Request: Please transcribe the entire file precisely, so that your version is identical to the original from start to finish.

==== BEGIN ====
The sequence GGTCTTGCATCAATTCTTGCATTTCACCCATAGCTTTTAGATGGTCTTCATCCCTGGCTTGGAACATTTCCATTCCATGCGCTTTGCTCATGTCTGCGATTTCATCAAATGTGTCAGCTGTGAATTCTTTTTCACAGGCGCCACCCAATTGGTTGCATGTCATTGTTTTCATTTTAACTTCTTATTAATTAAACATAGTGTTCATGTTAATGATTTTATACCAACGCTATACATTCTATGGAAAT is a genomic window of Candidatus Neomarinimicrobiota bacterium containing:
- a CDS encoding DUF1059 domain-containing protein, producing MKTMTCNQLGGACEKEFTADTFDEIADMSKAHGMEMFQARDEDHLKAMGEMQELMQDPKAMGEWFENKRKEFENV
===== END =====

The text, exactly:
The sequence GGTCTTGCATCAATTCTTGCATTTCACCCATAGCTTTTAGATGGTCTTCATCCCTGGCTTGGAACATTTCCATTCCATGCGCTTTGCTCATGTCTGCGATTTCATCAAATGTGTCAGCTGTGAATTCTTTTTCACAGGCGCCACCCAATTGGTTGCATGTCATTGTTTTCATTTTAACTTCTTATTAATTAAACATAGTGTTCATGTTAATGATTTTATACCAACGCTATACATTCTATGGAAAT is a genomic window of Candidatus Neomarinimicrobiota bacterium containing:
- a CDS encoding DUF1059 domain-containing protein, producing MKTMTCNQLGGACEKEFTADTFDEIADMSKAHGMEMFQARDEDHLKAMGEMQELMQDPKAMGEWFENKRKEFENV